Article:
Guidelines: Meals, Food Production, and Health

benefits and work contributions
photo by Marek Studzinski

This page is more in the form of a template, but also contains some guidelines.


Shared meals:

  • Prefer shared meals daily
  • Prefer shared meals weekly or monthly
  • Shared meals should be optional
  • Shared meals are necessary community glue
  • Shared meals are necessary for efficiency and low cost

If your group will have frequent shared meals, it’s important to ensure that there is honest discussion up front about accepted foods, rather than frustration later.

Food commitments:

  • Accommodations for Celiac’s or gluten sensitivity
  • unprocessed foods
  • raw foods
  • freegan
  • low carb
  • high quality of food preparation
  • Severe food allergies will be posted prominently in the kitchen and all food allergens will be forbidden in all shared buildings


  • Commitment to all organic
  • Organic non-certified is okay
  • Commitment to local-grown as much as possible
  • Commitment to non-GMO
  • All food choices are accepted

Plant-based or not:

Some need to eat animal products because of severe allergies to many other proteins. If you’re curious why this issue could be a dealbreaker for some people, here’s one easy read:

Here are some options for how to describe your group’s decisions about foods to include:

  • Strictly vegan (no animal products)
  • Primarily vegan
  • Strictly vegetarian (no milk, meat, eggs)
  • Primarily vegetarian
  • Fish okay
  • Cage-free eggs okay
  • Conventional eggs okay
  • Small local dairy products okay
  • Conventional milk products okay
  • Certified-humane meat okay
  • Conventional meat products okay
  • Everyone makes their own food choices even when eating together

Food Production

  • We are working toward producing all or nearly all of our own food.
  • We are working toward a mix of producing our own food and buying groceries.
  • We don’t plan to be involved in farming or gardening as a group.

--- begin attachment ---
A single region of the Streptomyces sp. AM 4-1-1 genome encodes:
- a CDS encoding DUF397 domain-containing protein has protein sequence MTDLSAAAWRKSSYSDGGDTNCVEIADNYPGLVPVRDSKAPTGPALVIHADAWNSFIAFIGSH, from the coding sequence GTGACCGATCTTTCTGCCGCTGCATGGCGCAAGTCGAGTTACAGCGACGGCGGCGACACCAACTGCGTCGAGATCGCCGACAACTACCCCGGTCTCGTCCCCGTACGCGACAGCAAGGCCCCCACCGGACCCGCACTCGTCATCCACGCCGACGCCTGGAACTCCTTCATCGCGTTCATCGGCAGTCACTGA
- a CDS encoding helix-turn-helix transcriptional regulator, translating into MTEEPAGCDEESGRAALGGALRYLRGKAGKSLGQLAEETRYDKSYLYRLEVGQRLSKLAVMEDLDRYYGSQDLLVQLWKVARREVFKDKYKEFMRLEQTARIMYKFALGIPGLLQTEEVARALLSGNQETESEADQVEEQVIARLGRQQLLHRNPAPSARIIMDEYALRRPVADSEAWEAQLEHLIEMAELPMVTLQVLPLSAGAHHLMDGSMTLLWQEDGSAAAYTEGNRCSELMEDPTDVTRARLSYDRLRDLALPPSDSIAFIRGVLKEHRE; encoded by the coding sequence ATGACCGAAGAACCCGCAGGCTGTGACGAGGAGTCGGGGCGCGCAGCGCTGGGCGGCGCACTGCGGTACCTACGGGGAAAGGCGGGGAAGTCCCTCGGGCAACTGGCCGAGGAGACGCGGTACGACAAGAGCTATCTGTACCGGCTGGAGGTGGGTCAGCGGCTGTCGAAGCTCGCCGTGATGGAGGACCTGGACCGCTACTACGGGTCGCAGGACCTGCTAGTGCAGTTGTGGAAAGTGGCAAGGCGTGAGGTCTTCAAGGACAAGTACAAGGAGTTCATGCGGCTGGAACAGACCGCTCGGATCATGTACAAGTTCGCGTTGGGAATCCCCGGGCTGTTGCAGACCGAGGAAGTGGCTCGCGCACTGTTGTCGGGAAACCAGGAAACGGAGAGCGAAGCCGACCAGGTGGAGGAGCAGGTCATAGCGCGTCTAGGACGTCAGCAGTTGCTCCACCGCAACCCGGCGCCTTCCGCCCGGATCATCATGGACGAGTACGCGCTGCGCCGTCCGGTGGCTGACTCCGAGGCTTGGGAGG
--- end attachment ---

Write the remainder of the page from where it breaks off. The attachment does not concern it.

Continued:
One place to start, to discuss what your food production would or would not include, could be Green America’s description of the Climate Victory Garden.


All of us need a home environment where we can feel relaxed, both people who need extra considerations, and people who are asked to accommodate those needs. There’s not one right answer. We all simply need to find a good fit.

High infection risk:

  • Will your group accept people in a high-risk category who must have those near them take precautions seriously?
  • It’s important to discuss and get agreement from everyone in your group if you plan to include people who are in a high-risk category and need strict precautions from people in their IC. Otherwise you might not get their full compliance, or they may feel resentful about mandates they feel impose on them too much. Some people have a temperament that makes it harder for them to be ultra vigilant.
  • Is your group willing to turn away those who not by choice cannot live closely with immune-compromised individuals? For example, some work in medical environments and have high exposure to infection. Others have young children attending daycare or school, who it would be too taxing to monitor sufficiently at home or within a community where they have close contact with people needing accommodations.